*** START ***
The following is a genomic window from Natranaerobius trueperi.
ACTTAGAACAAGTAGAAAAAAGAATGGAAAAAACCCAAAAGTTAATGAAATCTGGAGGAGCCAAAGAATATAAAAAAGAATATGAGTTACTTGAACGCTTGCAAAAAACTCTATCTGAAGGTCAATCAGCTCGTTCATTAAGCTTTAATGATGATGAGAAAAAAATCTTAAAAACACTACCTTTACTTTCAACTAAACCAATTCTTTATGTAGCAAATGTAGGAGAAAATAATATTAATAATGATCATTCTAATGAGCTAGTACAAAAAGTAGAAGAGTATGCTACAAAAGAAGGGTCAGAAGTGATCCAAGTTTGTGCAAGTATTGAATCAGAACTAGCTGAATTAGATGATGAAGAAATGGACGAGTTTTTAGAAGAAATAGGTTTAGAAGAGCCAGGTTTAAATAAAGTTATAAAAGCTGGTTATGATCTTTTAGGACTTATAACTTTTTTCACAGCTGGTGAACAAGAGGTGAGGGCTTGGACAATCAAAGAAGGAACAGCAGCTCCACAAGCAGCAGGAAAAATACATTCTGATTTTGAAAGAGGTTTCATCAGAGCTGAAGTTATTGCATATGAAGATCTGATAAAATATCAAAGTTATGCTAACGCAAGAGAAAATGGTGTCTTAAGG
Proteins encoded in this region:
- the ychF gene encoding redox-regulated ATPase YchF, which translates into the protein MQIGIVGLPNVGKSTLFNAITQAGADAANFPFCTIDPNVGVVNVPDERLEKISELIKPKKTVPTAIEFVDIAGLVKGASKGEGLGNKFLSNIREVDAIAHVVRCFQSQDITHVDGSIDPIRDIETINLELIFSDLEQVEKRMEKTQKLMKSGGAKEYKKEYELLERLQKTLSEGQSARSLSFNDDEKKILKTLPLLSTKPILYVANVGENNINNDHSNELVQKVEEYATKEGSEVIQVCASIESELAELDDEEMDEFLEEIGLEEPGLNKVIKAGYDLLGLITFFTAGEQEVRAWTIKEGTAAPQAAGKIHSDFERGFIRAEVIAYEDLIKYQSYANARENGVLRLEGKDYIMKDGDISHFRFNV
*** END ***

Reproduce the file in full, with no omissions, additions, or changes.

The following is a genomic window from Natranaerobius trueperi.
ACTTAGAACAAGTAGAAAAAAGAATGGAAAAAACCCAAAAGTTAATGAAATCTGGAGGAGCCAAAGAATATAAAAAAGAATATGAGTTACTTGAACGCTTGCAAAAAACTCTATCTGAAGGTCAATCAGCTCGTTCATTAAGCTTTAATGATGATGAGAAAAAAATCTTAAAAACACTACCTTTACTTTCAACTAAACCAATTCTTTATGTAGCAAATGTAGGAGAAAATAATATTAATAATGATCATTCTAATGAGCTAGTACAAAAAGTAGAAGAGTATGCTACAAAAGAAGGGTCAGAAGTGATCCAAGTTTGTGCAAGTATTGAATCAGAACTAGCTGAATTAGATGATGAAGAAATGGACGAGTTTTTAGAAGAAATAGGTTTAGAAGAGCCAGGTTTAAATAAAGTTATAAAAGCTGGTTATGATCTTTTAGGACTTATAACTTTTTTCACAGCTGGTGAACAAGAGGTGAGGGCTTGGACAATCAAAGAAGGAACAGCAGCTCCACAAGCAGCAGGAAAAATACATTCTGATTTTGAAAGAGGTTTCATCAGAGCTGAAGTTATTGCATATGAAGATCTGATAAAATATCAAAGTTATGCTAACGCAAGAGAAAATGGTGTCTTAAGG
Proteins encoded in this region:
- the ychF gene encoding redox-regulated ATPase YchF, which translates into the protein MQIGIVGLPNVGKSTLFNAITQAGADAANFPFCTIDPNVGVVNVPDERLEKISELIKPKKTVPTAIEFVDIAGLVKGASKGEGLGNKFLSNIREVDAIAHVVRCFQSQDITHVDGSIDPIRDIETINLELIFSDLEQVEKRMEKTQKLMKSGGAKEYKKEYELLERLQKTLSEGQSARSLSFNDDEKKILKTLPLLSTKPILYVANVGENNINNDHSNELVQKVEEYATKEGSEVIQVCASIESELAELDDEEMDEFLEEIGLEEPGLNKVIKAGYDLLGLITFFTAGEQEVRAWTIKEGTAAPQAAGKIHSDFERGFIRAEVIAYEDLIKYQSYANARENGVLRLEGKDYIMKDGDISHFRFNV